In my last post I wrote about human language evolving to help us do more than just describe our environments. Language seems helpful to ask someone how many cups of flour are in a cookie recipe, where the nearest gas station is, and whether there are any cops on the freeway (or for our ancestors, what nuts are edible, where one can find edible nuts, and if there is a lion hiding near the place with the edible nuts). However, humans use language for much more than describing these aspects of our environment. In particular, we use language for signaling, gossiping, and saying things without actually saying the thing out loud.
We might use language to say that we believe something which is clearly, objectively false (that the emperor has nice clothes on) to signal our loyalty. We may gossip behind someone’s back to assess from another person whether that individual is trustworthy, as Yuval Noah Harari argues in his book Sapiens. And we might ask someone if they would like to come over to our house to watch Netflix and chill, even if no watching of Netflix is actually in the plans we are asking the other person if they are interested in engaging in. As Robin Hanson and Kevin Simler explain in The Elephant in the Brain, we are asking a question and giving the other person plausible deniability in their response and building plausible deniability into the intent of our question.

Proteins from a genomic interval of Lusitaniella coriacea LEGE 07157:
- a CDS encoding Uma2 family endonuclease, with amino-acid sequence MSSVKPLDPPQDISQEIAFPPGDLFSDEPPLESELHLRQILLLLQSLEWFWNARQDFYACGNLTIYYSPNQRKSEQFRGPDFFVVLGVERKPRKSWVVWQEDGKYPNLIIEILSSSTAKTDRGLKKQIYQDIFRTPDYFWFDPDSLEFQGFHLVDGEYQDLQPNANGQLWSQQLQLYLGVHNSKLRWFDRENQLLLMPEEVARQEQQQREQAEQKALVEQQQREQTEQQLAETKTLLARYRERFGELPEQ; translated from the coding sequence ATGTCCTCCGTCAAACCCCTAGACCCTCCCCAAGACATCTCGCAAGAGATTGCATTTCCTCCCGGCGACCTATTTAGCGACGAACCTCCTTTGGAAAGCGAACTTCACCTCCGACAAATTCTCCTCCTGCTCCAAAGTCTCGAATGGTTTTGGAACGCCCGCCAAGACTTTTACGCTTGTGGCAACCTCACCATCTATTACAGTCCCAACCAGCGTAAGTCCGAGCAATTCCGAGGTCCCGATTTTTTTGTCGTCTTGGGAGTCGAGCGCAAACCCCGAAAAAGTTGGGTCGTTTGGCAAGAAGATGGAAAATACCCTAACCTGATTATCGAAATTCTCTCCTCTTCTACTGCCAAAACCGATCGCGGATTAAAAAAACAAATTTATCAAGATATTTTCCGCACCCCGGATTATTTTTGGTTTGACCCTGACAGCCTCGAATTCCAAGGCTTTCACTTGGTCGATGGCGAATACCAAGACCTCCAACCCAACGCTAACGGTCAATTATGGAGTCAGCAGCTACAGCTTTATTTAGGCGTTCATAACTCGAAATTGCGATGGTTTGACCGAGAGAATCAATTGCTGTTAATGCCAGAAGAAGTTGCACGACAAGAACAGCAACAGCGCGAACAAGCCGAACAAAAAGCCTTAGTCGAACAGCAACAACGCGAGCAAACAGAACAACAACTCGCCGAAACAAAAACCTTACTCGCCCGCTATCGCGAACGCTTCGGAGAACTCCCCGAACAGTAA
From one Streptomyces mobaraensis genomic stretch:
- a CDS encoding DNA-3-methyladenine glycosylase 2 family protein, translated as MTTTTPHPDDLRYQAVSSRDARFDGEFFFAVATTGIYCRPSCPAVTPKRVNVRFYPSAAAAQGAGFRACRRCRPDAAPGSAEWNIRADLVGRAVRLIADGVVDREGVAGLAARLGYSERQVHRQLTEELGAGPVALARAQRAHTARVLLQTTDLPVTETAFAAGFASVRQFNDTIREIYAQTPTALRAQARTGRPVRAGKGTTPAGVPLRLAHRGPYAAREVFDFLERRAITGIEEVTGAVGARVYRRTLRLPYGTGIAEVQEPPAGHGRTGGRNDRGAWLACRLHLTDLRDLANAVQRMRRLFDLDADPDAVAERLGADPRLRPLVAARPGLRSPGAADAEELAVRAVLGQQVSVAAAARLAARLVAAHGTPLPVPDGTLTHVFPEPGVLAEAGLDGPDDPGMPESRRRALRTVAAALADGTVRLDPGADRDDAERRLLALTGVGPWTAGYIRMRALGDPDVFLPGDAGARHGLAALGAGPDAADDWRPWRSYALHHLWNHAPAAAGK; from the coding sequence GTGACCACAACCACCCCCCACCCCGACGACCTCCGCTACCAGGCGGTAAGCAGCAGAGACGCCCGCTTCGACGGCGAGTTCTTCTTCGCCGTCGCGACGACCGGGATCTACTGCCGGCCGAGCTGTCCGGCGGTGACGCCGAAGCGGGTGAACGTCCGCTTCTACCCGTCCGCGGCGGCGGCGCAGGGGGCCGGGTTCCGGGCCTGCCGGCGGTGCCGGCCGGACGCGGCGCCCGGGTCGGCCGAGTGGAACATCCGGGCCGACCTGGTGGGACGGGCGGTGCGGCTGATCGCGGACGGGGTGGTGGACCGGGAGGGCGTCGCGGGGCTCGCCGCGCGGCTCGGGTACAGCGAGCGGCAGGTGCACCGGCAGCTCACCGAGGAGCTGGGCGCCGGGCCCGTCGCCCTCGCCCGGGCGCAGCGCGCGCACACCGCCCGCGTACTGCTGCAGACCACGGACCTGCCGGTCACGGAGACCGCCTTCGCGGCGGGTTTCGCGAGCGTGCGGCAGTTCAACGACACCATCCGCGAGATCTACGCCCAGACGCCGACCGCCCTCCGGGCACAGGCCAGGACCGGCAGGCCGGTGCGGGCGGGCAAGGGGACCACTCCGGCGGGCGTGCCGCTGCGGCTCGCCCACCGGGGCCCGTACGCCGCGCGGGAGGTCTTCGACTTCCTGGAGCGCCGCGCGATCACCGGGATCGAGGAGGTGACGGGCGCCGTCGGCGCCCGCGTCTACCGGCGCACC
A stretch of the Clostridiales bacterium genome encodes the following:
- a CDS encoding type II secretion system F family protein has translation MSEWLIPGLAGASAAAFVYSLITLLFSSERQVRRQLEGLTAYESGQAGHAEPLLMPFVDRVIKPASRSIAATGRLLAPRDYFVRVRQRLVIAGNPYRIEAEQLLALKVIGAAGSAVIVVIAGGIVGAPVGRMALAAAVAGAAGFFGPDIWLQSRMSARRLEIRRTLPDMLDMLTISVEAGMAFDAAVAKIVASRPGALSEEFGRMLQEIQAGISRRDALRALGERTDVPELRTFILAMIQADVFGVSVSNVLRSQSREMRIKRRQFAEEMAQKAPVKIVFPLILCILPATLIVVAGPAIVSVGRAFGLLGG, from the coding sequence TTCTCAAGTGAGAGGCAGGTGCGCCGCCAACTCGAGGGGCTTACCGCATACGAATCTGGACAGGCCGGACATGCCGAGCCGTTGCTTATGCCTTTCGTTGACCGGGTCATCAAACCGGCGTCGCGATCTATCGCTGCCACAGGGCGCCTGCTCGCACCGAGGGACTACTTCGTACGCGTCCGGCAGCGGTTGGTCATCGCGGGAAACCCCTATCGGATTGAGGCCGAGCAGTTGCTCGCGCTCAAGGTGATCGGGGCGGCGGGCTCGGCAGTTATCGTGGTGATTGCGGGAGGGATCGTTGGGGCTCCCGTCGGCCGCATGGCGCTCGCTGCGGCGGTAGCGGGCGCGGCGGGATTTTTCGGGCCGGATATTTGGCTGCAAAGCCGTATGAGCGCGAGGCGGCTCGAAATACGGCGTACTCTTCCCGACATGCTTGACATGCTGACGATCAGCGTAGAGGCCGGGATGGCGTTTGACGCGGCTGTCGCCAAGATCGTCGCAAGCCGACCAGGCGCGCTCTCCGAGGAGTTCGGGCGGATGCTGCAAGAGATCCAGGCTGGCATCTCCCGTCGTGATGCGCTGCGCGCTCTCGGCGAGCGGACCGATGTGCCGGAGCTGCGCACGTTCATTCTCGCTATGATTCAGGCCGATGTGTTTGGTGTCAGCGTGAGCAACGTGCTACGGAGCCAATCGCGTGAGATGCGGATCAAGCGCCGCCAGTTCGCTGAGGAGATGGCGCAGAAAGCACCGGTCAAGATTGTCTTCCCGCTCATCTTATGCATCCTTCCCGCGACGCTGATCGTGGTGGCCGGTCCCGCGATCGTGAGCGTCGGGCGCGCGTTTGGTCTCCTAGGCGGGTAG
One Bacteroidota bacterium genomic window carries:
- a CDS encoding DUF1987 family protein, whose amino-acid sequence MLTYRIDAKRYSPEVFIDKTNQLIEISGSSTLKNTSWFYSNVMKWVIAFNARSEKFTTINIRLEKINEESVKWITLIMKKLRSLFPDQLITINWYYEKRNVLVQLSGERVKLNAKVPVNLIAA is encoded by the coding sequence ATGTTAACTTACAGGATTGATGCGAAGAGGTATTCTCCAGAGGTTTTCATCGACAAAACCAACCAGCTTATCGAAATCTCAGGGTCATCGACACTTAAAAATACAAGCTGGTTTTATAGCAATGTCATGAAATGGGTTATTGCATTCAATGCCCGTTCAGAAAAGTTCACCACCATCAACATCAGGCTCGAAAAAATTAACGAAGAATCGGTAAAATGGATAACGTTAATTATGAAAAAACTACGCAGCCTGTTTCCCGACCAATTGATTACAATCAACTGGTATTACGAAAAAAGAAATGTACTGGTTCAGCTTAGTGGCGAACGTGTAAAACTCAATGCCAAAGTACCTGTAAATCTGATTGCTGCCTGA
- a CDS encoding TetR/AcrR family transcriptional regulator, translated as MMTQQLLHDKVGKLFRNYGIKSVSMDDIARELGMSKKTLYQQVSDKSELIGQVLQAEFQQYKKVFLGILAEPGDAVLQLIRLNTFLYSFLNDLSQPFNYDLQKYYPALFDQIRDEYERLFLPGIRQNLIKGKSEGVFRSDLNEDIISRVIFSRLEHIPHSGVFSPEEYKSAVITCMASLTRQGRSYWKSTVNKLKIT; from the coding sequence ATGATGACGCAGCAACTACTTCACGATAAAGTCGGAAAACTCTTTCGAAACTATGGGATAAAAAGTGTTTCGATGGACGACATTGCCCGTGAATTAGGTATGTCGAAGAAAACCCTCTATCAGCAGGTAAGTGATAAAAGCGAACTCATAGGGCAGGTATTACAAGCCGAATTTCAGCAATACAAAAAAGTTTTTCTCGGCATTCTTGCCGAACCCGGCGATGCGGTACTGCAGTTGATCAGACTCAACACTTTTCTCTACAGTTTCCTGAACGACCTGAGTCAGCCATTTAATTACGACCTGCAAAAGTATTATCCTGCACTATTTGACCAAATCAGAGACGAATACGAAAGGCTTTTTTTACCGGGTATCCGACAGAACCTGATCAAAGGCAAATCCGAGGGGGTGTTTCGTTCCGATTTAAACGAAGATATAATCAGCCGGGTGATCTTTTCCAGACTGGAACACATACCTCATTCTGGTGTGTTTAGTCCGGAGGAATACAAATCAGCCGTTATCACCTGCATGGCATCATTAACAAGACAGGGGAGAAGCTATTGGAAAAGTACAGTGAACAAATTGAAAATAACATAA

These are all very complicated uses of language, and they developed as our brains evolved to be more complicated. The reason evolution favored brain evolution that could support such complicated uses of language is due to the fact that humans are social beings. In Sapiens, Harari writes, “The amount of information that one must obtain and store in order to track the ever-changing relationships of even a few dozen individuals is staggering. (In a band of fifty individuals, there are 1,225 one-on-one relationships and countless more complex social combinations.)” In order for us to signal to a group of humans, gossip about others, or say things that we know will be commonly understood but plausibly denied, our brains needed a lot of power. History suggests that tribes typically ranged from about 50 on the low end to 250 people on the high end, meaning we had a lot of social interactions and considerations to manage. Our brains evolved to make us better social creatures, and language was one of the tools that both supported and drove that evolution.